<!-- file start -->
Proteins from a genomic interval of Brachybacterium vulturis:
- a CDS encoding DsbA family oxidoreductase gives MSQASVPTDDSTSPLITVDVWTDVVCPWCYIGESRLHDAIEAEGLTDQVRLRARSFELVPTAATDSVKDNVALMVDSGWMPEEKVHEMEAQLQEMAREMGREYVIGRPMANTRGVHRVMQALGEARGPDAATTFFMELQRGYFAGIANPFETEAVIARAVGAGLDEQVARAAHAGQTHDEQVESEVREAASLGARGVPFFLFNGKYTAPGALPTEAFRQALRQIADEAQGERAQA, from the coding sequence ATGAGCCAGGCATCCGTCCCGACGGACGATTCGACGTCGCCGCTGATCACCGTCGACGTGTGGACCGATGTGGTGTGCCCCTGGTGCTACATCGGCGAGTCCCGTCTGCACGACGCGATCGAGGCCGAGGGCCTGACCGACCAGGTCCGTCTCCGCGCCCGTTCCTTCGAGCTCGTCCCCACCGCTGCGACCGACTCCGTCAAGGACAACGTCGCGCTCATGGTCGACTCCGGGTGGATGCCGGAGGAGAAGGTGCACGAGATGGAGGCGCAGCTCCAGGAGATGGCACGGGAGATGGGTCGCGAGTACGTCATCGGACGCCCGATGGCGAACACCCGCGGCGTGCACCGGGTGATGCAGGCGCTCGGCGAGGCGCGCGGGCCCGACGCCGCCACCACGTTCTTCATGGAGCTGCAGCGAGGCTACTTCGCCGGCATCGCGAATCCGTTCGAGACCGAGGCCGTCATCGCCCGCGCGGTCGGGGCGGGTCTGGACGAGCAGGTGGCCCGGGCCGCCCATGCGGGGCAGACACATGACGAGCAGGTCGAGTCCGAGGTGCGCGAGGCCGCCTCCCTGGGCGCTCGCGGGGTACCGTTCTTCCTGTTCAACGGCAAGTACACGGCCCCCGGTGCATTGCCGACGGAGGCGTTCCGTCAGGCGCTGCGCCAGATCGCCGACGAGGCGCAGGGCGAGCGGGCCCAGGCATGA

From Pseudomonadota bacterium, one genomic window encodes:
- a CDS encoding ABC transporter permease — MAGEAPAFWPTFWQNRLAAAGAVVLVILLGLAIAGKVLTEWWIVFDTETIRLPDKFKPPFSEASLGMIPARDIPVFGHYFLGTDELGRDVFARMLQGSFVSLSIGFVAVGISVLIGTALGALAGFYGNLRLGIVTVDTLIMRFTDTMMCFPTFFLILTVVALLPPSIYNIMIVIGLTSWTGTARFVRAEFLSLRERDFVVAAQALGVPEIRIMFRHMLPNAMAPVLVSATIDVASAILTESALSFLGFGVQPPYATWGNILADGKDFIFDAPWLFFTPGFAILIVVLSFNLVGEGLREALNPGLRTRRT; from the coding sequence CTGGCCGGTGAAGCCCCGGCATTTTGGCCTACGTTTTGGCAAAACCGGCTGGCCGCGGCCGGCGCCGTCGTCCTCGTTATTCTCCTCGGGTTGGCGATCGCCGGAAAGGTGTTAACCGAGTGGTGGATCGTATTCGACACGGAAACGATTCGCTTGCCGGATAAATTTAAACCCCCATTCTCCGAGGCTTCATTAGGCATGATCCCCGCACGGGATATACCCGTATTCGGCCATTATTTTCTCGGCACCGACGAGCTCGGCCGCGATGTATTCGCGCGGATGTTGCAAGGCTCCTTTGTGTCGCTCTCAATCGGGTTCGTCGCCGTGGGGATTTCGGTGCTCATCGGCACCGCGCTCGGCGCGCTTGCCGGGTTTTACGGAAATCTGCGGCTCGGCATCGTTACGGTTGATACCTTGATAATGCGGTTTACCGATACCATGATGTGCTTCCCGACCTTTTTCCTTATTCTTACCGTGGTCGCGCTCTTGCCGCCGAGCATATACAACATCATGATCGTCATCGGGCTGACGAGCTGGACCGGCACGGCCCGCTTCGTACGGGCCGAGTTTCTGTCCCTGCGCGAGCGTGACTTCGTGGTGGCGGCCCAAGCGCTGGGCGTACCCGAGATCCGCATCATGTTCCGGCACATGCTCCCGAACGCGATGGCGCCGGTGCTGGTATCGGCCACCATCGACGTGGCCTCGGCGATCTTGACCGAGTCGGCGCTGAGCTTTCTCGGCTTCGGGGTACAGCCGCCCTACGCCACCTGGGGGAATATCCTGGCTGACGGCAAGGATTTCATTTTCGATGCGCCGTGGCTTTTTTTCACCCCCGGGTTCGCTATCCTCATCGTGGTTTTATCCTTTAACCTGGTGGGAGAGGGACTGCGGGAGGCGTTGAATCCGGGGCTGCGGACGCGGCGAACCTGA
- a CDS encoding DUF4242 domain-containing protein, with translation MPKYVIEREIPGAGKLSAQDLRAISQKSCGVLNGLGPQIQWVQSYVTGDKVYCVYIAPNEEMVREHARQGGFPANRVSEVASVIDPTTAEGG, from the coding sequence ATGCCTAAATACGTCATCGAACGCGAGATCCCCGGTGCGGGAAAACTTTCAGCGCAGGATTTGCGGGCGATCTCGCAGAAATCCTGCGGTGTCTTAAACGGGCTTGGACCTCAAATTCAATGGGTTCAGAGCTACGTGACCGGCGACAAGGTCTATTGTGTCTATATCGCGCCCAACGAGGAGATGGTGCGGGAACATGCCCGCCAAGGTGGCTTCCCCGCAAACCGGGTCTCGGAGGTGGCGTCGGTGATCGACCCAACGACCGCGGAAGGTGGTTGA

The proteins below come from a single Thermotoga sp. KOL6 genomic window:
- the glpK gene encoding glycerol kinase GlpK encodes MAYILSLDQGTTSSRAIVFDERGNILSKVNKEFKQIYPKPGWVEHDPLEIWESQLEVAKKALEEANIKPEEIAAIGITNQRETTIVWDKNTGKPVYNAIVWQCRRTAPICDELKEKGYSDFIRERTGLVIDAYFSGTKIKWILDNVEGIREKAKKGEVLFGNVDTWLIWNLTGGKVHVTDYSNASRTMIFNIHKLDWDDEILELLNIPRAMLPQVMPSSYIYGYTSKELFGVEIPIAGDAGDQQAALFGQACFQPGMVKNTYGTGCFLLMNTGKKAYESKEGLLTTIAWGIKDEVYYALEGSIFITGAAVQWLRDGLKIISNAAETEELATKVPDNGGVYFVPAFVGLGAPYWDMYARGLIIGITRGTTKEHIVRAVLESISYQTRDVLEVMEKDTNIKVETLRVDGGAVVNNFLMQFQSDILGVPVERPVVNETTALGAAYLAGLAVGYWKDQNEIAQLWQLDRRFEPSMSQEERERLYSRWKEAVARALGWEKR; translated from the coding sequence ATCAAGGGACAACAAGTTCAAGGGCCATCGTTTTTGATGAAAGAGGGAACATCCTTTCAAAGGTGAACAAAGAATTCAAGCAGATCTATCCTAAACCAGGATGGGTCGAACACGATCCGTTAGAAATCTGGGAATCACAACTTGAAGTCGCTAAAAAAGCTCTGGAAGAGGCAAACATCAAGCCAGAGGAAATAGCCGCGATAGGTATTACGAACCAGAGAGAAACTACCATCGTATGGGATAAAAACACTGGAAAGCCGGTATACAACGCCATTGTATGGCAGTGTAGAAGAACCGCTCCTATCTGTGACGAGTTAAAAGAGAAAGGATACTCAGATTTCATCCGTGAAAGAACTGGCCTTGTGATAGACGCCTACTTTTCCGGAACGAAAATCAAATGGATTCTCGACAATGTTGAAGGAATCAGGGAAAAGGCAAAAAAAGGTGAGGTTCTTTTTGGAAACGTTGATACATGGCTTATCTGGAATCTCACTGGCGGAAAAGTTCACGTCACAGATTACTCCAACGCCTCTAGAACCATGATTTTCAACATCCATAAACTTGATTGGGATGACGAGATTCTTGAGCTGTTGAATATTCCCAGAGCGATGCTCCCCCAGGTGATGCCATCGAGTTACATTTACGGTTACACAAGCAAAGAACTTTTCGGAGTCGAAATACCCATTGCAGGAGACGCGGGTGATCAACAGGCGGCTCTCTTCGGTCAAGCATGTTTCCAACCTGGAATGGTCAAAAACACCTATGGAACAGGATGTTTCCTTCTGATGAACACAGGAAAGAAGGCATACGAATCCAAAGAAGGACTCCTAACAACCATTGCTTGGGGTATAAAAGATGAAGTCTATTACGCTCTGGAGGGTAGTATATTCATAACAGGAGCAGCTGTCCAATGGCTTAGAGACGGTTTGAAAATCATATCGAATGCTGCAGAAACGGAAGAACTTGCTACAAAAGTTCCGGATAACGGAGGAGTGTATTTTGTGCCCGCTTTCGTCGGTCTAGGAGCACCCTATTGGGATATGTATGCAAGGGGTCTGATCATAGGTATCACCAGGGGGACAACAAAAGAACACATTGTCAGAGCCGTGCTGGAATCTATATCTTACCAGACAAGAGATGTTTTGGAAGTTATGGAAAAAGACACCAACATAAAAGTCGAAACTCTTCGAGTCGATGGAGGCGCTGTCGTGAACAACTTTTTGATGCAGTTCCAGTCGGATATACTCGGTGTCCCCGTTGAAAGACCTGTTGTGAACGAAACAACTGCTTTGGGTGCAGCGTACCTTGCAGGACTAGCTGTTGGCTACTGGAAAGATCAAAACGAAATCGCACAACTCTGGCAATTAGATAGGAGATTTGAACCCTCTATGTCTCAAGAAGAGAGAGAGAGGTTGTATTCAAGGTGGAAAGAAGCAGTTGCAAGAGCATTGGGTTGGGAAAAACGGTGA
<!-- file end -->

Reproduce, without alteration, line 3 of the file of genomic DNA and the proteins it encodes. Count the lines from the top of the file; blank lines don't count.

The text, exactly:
From Pseudomonadota bacterium, one genomic window encodes: